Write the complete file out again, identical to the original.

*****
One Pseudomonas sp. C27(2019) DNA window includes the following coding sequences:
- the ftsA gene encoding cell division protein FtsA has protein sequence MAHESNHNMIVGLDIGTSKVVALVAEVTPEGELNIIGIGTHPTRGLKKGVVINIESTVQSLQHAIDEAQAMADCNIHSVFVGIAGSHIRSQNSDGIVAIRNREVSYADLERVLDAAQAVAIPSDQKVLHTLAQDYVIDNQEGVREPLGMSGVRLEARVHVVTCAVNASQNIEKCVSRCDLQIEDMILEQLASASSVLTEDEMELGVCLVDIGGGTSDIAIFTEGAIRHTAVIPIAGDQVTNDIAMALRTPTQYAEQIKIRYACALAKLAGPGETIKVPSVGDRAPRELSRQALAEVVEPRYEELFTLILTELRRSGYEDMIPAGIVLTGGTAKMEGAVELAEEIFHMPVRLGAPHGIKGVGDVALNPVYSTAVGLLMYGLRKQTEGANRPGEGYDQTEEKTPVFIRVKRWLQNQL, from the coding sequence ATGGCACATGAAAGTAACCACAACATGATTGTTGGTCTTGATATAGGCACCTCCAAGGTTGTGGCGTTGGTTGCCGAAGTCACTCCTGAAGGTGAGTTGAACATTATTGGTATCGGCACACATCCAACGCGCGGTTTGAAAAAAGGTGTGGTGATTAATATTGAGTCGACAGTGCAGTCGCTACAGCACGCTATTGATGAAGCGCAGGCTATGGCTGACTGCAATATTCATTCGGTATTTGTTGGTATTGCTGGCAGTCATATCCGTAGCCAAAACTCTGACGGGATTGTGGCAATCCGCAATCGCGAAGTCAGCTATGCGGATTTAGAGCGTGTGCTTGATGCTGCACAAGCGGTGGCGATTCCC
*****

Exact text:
One Pseudomonas sp. C27(2019) DNA window includes the following coding sequences:
- the ftsA gene encoding cell division protein FtsA has protein sequence MAHESNHNMIVGLDIGTSKVVALVAEVTPEGELNIIGIGTHPTRGLKKGVVINIESTVQSLQHAIDEAQAMADCNIHSVFVGIAGSHIRSQNSDGIVAIRNREVSYADLERVLDAAQAVAIPSDQKVLHTLAQDYVIDNQEGVREPLGMSGVRLEARVHVVTCAVNASQNIEKCVSRCDLQIEDMILEQLASASSVLTEDEMELGVCLVDIGGGTSDIAIFTEGAIRHTAVIPIAGDQVTNDIAMALRTPTQYAEQIKIRYACALAKLAGPGETIKVPSVGDRAPRELSRQALAEVVEPRYEELFTLILTELRRSGYEDMIPAGIVLTGGTAKMEGAVELAEEIFHMPVRLGAPHGIKGVGDVALNPVYSTAVGLLMYGLRKQTEGANRPGEGYDQTEEKTPVFIRVKRWLQNQL, from the coding sequence ATGGCACATGAAAGTAACCACAACATGATTGTTGGTCTTGATATAGGCACCTCCAAGGTTGTGGCGTTGGTTGCCGAAGTCACTCCTGAAGGTGAGTTGAACATTATTGGTATCGGCACACATCCAACGCGCGGTTTGAAAAAAGGTGTGGTGATTAATATTGAGTCGACAGTGCAGTCGCTACAGCACGCTATTGATGAAGCGCAGGCTATGGCTGACTGCAATATTCATTCGGTATTTGTTGGTATTGCTGGCAGTCATATCCGTAGCCAAAACTCTGACGGGATTGTGGCAATCCGCAATCGCGAAGTCAGCTATGCGGATTTAGAGCGTGTGCTTGATGCTGCACAAGCGGTGGCGATTCCC